Sometimes I Hug the Tree in My Garden


Shani C. '21

It’s crazy, I know, I might be losing it and yet to me it makes sense.

A tree is a product of the natural world, a world so magical and yet so changed by man’s touch. A world that has been perceived to be a servant to humanity’s needs. But trees breathed before us, their roots dig deeper than ours. As they grew we did too, into a race that abuses the natives. We consumed the earth with our creations, our junk that we deemed as necessities. The beauty of the earth wears a mask of our creation: the pollution, the trash, the war, the intolerance, the Hate. And the light that shines through the cracks is the remnant of a raw beauty before our greed. The shards of organic glory surround us and we don’t even look twice. And if we are making these huge promises to clean the oceans and clear the sky then we must find the rare cracks and hold onto them for dear life. Because everything that surrounds these truths is our creation, it’s our crap, and it’s not only clouding the sky but also our minds.

These rays of light reside in the simple joys of the world. Our friend’s smile, the white clouds as we zoom to school, or the wrinkles on our grandparent’s wise eyes.

We get so wrapped up in the future and the expectations of what artificial beauty is, we become obsessed with the trendy places, Hawaii is beautiful but what of the morning dew, or the way magical rainbows form on your wall late Sunday morning? This is the magic of the universe, the forces that stabilize the ever-changing world. Do you know that clouds move pretty fast in the blue sky and if you focus you can see them make their own journey? But you never see them move, for we are always moving faster.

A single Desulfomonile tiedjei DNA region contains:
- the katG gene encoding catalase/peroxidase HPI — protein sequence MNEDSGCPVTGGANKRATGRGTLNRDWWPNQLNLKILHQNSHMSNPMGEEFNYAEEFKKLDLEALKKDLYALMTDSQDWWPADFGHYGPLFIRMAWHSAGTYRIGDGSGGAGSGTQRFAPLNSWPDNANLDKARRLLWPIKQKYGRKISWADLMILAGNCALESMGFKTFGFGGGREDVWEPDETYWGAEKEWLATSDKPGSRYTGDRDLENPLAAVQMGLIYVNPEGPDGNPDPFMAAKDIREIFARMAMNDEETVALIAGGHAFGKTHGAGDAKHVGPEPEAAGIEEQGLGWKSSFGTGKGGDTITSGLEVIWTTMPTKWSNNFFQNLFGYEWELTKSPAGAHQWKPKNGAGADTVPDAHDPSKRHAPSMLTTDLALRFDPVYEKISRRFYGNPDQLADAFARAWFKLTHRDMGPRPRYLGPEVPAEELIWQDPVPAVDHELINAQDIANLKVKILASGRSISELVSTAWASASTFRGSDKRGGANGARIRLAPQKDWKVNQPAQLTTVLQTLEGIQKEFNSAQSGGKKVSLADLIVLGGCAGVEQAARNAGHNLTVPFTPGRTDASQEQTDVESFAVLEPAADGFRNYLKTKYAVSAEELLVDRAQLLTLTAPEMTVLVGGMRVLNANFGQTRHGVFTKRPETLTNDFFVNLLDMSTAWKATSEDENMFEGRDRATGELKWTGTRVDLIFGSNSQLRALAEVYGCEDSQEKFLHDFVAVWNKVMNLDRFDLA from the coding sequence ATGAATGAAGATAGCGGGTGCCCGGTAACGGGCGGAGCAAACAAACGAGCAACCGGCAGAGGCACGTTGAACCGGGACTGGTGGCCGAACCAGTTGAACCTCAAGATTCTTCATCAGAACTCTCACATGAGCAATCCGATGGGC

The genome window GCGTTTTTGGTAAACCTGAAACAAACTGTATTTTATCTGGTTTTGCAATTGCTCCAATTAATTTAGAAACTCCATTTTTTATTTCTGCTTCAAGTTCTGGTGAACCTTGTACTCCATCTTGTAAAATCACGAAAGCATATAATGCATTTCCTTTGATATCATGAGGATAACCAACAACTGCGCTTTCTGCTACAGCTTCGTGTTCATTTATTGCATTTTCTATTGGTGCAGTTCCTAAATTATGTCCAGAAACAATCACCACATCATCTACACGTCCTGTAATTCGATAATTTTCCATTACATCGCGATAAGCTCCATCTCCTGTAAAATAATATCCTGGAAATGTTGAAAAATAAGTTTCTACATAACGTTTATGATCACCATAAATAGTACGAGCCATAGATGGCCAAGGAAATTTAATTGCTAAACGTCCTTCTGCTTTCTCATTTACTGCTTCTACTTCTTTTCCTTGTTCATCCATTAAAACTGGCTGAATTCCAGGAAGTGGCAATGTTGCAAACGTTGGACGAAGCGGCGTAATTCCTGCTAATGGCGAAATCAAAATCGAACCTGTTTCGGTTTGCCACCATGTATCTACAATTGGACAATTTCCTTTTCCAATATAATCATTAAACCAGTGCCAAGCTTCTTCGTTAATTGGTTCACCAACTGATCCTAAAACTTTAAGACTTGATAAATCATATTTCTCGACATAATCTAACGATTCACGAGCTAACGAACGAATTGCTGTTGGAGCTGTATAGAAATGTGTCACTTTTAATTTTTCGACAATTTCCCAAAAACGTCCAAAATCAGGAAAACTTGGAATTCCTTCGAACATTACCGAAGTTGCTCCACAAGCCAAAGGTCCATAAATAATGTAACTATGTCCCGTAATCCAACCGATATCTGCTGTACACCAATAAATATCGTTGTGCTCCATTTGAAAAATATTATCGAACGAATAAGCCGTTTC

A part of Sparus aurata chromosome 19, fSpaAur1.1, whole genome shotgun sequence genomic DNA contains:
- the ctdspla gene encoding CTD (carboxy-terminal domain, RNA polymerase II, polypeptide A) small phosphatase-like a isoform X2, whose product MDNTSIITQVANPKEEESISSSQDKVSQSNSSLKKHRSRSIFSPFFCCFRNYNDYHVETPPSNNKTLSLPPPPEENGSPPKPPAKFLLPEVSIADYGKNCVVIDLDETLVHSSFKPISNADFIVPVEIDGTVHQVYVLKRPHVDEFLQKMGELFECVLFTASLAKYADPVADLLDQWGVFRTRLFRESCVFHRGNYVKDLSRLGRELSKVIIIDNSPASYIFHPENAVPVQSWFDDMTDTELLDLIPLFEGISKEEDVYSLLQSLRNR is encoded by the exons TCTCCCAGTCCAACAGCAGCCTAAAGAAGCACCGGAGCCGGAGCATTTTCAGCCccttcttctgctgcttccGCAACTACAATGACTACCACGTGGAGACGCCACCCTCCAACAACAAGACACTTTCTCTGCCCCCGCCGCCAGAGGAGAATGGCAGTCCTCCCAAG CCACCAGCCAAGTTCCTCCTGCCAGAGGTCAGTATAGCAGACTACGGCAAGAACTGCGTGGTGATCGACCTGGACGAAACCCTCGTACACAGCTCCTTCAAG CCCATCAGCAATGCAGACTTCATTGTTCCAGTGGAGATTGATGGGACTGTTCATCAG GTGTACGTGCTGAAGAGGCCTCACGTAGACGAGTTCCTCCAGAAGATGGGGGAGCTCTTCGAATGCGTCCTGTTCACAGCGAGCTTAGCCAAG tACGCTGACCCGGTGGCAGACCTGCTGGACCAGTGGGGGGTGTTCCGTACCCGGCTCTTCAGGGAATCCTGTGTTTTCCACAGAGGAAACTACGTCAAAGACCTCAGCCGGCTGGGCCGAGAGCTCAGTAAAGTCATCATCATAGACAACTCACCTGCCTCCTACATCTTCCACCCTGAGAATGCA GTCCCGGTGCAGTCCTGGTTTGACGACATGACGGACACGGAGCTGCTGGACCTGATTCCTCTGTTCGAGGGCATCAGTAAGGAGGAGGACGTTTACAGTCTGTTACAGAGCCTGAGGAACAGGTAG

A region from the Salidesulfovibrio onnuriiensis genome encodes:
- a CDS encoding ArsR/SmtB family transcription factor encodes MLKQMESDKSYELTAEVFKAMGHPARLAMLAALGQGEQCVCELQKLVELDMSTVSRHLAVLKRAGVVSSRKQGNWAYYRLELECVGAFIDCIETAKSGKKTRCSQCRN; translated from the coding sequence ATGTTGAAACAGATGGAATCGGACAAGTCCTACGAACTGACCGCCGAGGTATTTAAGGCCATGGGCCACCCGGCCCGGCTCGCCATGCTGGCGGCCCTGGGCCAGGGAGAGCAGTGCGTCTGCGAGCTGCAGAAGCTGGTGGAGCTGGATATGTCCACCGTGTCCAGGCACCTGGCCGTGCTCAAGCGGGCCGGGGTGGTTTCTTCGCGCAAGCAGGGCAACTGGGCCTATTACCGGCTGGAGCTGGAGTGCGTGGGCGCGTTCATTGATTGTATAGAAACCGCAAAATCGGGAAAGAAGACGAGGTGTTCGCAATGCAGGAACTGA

The natural beauty gets overshadowed by the invention and the search for something more. This innovation kills natural beauty and to save mother nature we first have to see her. We say “let’s save our earth.” But the world we live in does not belong to us, it is not ours, and we have not been good at sharing it. The idea of saving our earth – environmentalism – has become a TREND, a sentence stuck on to clothing tags to make you feel as if you are not contributing and endorsing the fast fashion industry, which you most definitely are when buying from any store at the mall.

It is not enough to use a hydro flask or a metal straw. We need to feel the dirt between our toes, understand the world we are fighting for. We don’t fight so that we can live another year creating Teslas or sweating over a textbook to get into an Ivy, we fight to see a ladybug land on our hands, and to see an elephant sleep under the sea of stars. We aim for the moon and we stretch to touch the sun, but do we bathe in the sun for something other than a tan? Is “golden hour” meant to stand in awe of the miraculous star that warms our soul, or is it the time for good lighting for our Instagram posts?

Sometimes shells on the sand are not meant to be collected and put around your neck, or the rainbow to be photographed. Maybe the art of the world is just meant to be loved not to be captured and saved. The world is not ours to use, it is not the clay that we can mold for our needs: the earth lives as we do, it breathes and it burns as we do. The Universe has power beyond our comprehension, forces unfathomable to even the smartest man and yet we consume and throw away as if these forces are the product of accommodation for us?  We speak about saving and undoing the damage but if it is still socially unacceptable to love a tree as a human how are we supposed to rewrite time and fix the mess we made? The world keeps on turning and changing and we must stay tethered to reality, to the constant: you can always trust a tree.

As we fight ourselves in the never-ending war for green we all must stay grounded in the natural, in the energy that dances below our feet.